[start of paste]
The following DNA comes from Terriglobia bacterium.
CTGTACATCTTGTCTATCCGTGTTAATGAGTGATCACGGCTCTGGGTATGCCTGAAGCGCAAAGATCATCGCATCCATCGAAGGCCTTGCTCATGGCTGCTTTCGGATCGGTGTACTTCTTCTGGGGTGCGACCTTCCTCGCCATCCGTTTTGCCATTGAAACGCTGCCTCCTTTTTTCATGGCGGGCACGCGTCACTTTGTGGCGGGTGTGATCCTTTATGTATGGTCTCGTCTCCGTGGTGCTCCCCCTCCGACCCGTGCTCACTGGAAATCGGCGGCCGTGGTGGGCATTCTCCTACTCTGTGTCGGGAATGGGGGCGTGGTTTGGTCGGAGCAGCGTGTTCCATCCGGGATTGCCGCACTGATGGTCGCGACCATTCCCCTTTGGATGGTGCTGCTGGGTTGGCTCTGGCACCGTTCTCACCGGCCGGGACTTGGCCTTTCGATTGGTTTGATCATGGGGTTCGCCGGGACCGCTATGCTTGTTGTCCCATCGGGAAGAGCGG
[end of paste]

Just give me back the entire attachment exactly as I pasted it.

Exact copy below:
The following DNA comes from Terriglobia bacterium.
CTGTACATCTTGTCTATCCGTGTTAATGAGTGATCACGGCTCTGGGTATGCCTGAAGCGCAAAGATCATCGCATCCATCGAAGGCCTTGCTCATGGCTGCTTTCGGATCGGTGTACTTCTTCTGGGGTGCGACCTTCCTCGCCATCCGTTTTGCCATTGAAACGCTGCCTCCTTTTTTCATGGCGGGCACGCGTCACTTTGTGGCGGGTGTGATCCTTTATGTATGGTCTCGTCTCCGTGGTGCTCCCCCTCCGACCCGTGCTCACTGGAAATCGGCGGCCGTGGTGGGCATTCTCCTACTCTGTGTCGGGAATGGGGGCGTGGTTTGGTCGGAGCAGCGTGTTCCATCCGGGATTGCCGCACTGATGGTCGCGACCATTCCCCTTTGGATGGTGCTGCTGGGTTGGCTCTGGCACCGTTCTCACCGGCCGGGACTTGGCCTTTCGATTGGTTTGATCATGGGGTTCGCCGGGACCGCTATGCTTGTTGTCCCATCGGGAAGAGCGG